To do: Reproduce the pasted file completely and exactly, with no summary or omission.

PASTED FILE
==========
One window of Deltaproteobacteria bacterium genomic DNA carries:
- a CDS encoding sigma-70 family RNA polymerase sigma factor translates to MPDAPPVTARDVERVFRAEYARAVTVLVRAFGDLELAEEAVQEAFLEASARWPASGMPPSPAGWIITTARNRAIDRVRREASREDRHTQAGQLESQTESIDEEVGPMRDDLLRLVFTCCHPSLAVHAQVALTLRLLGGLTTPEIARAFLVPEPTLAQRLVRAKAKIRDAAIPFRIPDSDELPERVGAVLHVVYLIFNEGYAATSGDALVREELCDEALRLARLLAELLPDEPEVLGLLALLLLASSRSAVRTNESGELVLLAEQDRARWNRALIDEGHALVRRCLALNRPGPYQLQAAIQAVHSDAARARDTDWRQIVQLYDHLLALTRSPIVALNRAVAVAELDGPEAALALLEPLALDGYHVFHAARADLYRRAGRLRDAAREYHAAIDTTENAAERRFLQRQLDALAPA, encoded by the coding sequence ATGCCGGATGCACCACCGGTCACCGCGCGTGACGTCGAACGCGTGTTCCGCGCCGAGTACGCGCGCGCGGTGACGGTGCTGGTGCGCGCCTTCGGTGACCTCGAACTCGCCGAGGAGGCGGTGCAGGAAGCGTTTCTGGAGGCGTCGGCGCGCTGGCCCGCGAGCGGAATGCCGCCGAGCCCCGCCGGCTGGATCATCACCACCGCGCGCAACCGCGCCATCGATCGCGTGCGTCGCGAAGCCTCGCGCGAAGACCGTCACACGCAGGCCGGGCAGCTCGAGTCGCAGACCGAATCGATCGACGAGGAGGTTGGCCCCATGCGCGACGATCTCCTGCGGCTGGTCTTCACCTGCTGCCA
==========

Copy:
One window of Deltaproteobacteria bacterium genomic DNA carries:
- a CDS encoding sigma-70 family RNA polymerase sigma factor translates to MPDAPPVTARDVERVFRAEYARAVTVLVRAFGDLELAEEAVQEAFLEASARWPASGMPPSPAGWIITTARNRAIDRVRREASREDRHTQAGQLESQTESIDEEVGPMRDDLLRLVFTCCHPSLAVHAQVALTLRLLGGLTTPEIARAFLVPEPTLAQRLVRAKAKIRDAAIPFRIPDSDELPERVGAVLHVVYLIFNEGYAATSGDALVREELCDEALRLARLLAELLPDEPEVLGLLALLLLASSRSAVRTNESGELVLLAEQDRARWNRALIDEGHALVRRCLALNRPGPYQLQAAIQAVHSDAARARDTDWRQIVQLYDHLLALTRSPIVALNRAVAVAELDGPEAALALLEPLALDGYHVFHAARADLYRRAGRLRDAAREYHAAIDTTENAAERRFLQRQLDALAPA, encoded by the coding sequence ATGCCGGATGCACCACCGGTCACCGCGCGTGACGTCGAACGCGTGTTCCGCGCCGAGTACGCGCGCGCGGTGACGGTGCTGGTGCGCGCCTTCGGTGACCTCGAACTCGCCGAGGAGGCGGTGCAGGAAGCGTTTCTGGAGGCGTCGGCGCGCTGGCCCGCGAGCGGAATGCCGCCGAGCCCCGCCGGCTGGATCATCACCACCGCGCGCAACCGCGCCATCGATCGCGTGCGTCGCGAAGCCTCGCGCGAAGACCGTCACACGCAGGCCGGGCAGCTCGAGTCGCAGACCGAATCGATCGACGAGGAGGTTGGCCCCATGCGCGACGATCTCCTGCGGCTGGTCTTCACCTGCTGCCA